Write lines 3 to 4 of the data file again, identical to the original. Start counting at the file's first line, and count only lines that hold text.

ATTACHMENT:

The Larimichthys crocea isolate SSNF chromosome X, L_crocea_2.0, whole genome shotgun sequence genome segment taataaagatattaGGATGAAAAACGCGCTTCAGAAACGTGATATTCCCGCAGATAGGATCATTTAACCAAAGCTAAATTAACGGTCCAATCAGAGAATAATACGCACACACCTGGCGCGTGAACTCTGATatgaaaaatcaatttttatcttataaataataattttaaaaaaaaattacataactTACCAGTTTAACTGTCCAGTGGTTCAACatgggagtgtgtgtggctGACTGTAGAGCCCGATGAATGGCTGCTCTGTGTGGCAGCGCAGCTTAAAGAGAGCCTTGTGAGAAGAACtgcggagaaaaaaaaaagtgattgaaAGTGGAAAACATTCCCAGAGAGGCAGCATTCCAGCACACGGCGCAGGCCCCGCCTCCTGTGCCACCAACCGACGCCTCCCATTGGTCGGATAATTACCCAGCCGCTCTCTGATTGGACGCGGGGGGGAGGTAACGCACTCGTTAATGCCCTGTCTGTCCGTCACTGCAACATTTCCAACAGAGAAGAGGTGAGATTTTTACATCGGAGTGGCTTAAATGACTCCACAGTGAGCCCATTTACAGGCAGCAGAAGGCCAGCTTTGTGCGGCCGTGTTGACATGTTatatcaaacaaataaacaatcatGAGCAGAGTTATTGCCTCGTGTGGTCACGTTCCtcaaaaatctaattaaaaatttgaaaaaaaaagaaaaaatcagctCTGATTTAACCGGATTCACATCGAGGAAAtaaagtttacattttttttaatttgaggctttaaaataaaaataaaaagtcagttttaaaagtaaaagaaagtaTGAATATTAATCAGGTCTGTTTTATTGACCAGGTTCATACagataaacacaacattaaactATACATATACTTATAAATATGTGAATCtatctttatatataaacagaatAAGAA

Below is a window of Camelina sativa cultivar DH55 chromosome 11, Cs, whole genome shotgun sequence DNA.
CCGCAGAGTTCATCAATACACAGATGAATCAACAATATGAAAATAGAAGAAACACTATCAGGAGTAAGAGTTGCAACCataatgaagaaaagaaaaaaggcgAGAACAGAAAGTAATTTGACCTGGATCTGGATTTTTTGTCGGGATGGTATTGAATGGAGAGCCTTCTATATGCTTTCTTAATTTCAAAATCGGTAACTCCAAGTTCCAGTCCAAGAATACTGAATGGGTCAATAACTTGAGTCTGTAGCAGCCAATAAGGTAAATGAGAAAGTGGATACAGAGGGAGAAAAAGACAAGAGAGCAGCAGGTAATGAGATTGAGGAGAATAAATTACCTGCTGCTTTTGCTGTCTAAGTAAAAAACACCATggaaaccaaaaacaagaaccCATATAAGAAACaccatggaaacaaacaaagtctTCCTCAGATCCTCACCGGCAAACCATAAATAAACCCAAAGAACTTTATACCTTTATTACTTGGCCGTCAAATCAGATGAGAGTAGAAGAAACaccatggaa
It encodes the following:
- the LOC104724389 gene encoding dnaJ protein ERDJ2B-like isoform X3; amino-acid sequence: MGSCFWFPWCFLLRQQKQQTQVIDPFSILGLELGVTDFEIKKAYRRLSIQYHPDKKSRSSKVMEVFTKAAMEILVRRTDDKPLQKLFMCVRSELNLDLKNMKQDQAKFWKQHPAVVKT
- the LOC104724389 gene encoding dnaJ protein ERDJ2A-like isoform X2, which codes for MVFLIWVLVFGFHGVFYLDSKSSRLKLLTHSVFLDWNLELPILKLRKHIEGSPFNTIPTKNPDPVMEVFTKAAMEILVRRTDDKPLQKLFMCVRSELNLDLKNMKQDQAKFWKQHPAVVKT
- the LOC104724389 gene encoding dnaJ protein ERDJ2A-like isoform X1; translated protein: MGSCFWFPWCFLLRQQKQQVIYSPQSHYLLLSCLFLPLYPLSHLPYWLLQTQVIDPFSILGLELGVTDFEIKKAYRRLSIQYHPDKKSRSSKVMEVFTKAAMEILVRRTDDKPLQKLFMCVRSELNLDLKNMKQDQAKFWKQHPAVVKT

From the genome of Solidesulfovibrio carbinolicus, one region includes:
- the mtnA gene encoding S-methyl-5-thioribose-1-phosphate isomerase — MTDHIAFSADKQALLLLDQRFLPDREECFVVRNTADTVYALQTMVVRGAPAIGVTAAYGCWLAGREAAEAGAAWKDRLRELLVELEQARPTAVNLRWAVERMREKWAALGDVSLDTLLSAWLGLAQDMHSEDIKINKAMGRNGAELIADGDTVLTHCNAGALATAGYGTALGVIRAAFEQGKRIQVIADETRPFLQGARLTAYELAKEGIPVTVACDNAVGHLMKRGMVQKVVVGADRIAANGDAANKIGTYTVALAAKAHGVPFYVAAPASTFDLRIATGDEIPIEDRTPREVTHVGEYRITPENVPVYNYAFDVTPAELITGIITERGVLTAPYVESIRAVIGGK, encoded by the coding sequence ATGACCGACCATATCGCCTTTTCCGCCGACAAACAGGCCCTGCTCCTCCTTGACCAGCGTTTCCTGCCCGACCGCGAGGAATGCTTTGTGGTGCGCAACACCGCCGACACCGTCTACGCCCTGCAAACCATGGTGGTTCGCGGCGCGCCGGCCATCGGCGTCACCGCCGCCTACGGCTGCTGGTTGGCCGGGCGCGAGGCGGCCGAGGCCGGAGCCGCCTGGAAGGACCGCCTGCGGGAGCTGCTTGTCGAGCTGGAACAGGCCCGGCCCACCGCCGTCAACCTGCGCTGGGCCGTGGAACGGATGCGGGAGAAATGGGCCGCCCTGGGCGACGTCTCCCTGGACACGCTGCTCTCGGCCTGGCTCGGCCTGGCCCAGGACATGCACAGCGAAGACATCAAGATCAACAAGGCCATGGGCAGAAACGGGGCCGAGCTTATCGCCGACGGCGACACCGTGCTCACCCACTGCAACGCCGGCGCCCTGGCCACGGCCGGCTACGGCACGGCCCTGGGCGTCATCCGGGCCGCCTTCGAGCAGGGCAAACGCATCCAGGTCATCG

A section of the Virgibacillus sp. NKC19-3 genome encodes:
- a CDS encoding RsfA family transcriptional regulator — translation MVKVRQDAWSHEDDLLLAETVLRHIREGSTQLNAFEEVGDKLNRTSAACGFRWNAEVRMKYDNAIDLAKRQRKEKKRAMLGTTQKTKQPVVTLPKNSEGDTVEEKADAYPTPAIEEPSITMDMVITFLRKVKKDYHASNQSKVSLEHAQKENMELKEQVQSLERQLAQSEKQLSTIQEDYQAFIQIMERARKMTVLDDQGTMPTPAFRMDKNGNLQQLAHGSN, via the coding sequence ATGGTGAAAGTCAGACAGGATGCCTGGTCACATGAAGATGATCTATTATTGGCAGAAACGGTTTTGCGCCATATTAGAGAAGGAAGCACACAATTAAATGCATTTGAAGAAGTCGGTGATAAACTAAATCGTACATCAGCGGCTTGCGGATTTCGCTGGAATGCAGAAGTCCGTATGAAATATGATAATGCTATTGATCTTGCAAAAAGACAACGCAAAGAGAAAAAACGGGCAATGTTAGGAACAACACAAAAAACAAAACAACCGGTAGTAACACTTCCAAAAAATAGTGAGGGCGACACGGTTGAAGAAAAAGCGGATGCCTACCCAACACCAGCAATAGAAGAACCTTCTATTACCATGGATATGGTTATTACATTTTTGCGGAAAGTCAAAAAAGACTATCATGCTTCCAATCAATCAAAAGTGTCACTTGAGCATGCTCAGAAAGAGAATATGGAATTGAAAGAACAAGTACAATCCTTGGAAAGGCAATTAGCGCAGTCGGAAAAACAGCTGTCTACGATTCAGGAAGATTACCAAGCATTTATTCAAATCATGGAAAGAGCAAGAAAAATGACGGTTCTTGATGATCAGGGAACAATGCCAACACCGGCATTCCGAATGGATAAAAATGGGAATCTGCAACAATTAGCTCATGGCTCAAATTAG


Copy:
CCGCAGAGTTCATCAATACACAGATGAATCAACAATATGAAAATAGAAGAAACACTATCAGGAGTAAGAGTTGCAACCataatgaagaaaagaaaaaaggcgAGAACAGAAAGTAATTTGACCTGGATCTGGATTTTTTGTCGGGATGGTATTGAATGGAGAGCCTTCTATATGCTTTCTTAATTTCAAAATCGGTAACTCCAAGTTCCAGTCCAAGAATACTGAATGGGTCAATAACTTGAGTCTGTAGCAGCCAATAAGGTAAATGAGAAAGTGGATACAGAGGGAGAAAAAGACAAGAGAGCAGCAGGTAATGAGATTGAGGAGAATAAATTACCTGCTGCTTTTGCTGTCTAAGTAAAAAACACCATggaaaccaaaaacaagaaccCATATAAGAAACaccatggaaacaaacaaagtctTCCTCAGATCCTCACCGGCAAACCATAAATAAACCCAAAGAACTTTATACCTTTATTACTTGGCCGTCAAATCAGATGAGAGTAGAAGAAACaccatggaa
It encodes the following: